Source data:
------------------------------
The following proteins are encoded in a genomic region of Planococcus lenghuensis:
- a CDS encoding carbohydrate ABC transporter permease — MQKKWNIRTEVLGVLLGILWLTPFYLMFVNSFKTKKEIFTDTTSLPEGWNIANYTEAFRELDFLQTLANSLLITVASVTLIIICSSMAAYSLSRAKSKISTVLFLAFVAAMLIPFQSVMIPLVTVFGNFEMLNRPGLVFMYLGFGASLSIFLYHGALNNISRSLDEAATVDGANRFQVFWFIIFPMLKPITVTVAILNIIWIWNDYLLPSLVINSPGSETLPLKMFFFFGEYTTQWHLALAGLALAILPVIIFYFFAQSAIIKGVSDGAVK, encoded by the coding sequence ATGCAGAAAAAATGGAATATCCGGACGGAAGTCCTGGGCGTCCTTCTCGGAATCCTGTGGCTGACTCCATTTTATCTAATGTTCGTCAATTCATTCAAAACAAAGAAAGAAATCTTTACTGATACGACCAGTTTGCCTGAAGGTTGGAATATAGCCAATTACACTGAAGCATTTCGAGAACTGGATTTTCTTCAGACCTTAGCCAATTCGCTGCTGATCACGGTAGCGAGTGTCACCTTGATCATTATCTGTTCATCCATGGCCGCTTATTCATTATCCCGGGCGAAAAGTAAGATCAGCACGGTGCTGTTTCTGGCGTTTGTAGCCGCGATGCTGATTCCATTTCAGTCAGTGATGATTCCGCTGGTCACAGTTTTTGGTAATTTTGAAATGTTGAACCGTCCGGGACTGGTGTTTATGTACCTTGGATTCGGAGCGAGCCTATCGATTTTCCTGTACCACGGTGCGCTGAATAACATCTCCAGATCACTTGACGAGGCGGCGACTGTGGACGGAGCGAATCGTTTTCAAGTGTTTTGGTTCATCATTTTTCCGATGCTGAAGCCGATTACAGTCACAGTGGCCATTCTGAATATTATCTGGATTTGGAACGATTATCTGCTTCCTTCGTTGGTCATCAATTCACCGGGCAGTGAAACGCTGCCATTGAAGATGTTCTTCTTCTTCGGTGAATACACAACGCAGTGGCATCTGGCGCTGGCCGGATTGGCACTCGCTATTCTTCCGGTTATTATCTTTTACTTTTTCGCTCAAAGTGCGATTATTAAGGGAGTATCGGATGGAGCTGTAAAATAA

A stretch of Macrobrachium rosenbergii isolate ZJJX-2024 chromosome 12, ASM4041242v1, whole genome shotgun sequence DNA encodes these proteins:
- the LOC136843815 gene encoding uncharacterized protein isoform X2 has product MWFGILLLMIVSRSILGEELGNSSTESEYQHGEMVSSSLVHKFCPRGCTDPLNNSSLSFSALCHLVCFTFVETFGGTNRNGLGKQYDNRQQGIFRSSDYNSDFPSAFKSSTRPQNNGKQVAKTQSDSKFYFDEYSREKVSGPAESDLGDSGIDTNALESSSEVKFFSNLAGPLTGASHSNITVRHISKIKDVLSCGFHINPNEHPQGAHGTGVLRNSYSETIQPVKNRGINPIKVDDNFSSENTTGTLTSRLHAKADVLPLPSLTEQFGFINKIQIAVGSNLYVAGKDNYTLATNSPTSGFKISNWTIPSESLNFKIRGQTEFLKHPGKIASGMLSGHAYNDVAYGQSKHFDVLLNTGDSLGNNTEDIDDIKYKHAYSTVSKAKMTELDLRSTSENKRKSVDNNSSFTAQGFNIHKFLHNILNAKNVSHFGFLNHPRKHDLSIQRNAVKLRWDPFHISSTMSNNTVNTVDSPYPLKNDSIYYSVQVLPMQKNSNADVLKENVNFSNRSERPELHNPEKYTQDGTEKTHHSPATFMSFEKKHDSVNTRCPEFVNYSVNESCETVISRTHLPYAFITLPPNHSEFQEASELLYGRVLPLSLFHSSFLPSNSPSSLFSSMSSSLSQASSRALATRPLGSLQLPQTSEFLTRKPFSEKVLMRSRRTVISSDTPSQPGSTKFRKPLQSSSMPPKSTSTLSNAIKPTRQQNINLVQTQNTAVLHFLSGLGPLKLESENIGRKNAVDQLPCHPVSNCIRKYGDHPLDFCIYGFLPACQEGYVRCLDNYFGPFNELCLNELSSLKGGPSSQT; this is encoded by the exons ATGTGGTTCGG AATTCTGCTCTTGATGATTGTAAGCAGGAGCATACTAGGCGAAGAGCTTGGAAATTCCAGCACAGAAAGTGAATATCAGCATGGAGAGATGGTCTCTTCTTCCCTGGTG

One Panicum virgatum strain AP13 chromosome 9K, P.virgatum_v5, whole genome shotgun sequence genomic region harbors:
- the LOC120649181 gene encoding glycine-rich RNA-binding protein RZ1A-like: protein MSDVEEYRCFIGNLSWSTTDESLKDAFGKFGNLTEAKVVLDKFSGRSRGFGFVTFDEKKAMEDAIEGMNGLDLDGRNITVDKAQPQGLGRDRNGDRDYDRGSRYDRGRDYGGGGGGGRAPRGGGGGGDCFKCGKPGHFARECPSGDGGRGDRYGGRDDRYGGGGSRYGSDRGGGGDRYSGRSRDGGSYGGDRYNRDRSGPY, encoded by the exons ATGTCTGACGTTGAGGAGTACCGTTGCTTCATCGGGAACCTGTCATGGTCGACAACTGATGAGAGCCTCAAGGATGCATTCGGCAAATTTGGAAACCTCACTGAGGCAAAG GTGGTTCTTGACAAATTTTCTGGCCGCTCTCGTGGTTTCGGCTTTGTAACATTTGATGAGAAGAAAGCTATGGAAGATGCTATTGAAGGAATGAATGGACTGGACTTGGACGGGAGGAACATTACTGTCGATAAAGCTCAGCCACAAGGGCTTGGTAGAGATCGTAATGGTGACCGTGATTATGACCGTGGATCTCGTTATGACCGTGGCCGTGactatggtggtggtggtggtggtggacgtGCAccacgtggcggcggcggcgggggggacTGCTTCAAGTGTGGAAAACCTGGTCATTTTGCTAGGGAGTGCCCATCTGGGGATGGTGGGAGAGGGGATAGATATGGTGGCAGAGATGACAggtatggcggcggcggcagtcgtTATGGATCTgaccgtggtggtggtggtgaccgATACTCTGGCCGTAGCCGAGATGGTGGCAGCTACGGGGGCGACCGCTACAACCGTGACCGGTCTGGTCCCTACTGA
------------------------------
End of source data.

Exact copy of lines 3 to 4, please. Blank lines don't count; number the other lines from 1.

A stretch of Macrobrachium rosenbergii isolate ZJJX-2024 chromosome 12, ASM4041242v1, whole genome shotgun sequence DNA encodes these proteins:
- the LOC136843815 gene encoding uncharacterized protein isoform X2 has product MWFGILLLMIVSRSILGEELGNSSTESEYQHGEMVSSSLVHKFCPRGCTDPLNNSSLSFSALCHLVCFTFVETFGGTNRNGLGKQYDNRQQGIFRSSDYNSDFPSAFKSSTRPQNNGKQVAKTQSDSKFYFDEYSREKVSGPAESDLGDSGIDTNALESSSEVKFFSNLAGPLTGASHSNITVRHISKIKDVLSCGFHINPNEHPQGAHGTGVLRNSYSETIQPVKNRGINPIKVDDNFSSENTTGTLTSRLHAKADVLPLPSLTEQFGFINKIQIAVGSNLYVAGKDNYTLATNSPTSGFKISNWTIPSESLNFKIRGQTEFLKHPGKIASGMLSGHAYNDVAYGQSKHFDVLLNTGDSLGNNTEDIDDIKYKHAYSTVSKAKMTELDLRSTSENKRKSVDNNSSFTAQGFNIHKFLHNILNAKNVSHFGFLNHPRKHDLSIQRNAVKLRWDPFHISSTMSNNTVNTVDSPYPLKNDSIYYSVQVLPMQKNSNADVLKENVNFSNRSERPELHNPEKYTQDGTEKTHHSPATFMSFEKKHDSVNTRCPEFVNYSVNESCETVISRTHLPYAFITLPPNHSEFQEASELLYGRVLPLSLFHSSFLPSNSPSSLFSSMSSSLSQASSRALATRPLGSLQLPQTSEFLTRKPFSEKVLMRSRRTVISSDTPSQPGSTKFRKPLQSSSMPPKSTSTLSNAIKPTRQQNINLVQTQNTAVLHFLSGLGPLKLESENIGRKNAVDQLPCHPVSNCIRKYGDHPLDFCIYGFLPACQEGYVRCLDNYFGPFNELCLNELSSLKGGPSSQT; this is encoded by the exons ATGTGGTTCGG AATTCTGCTCTTGATGATTGTAAGCAGGAGCATACTAGGCGAAGAGCTTGGAAATTCCAGCACAGAAAGTGAATATCAGCATGGAGAGATGGTCTCTTCTTCCCTGGTG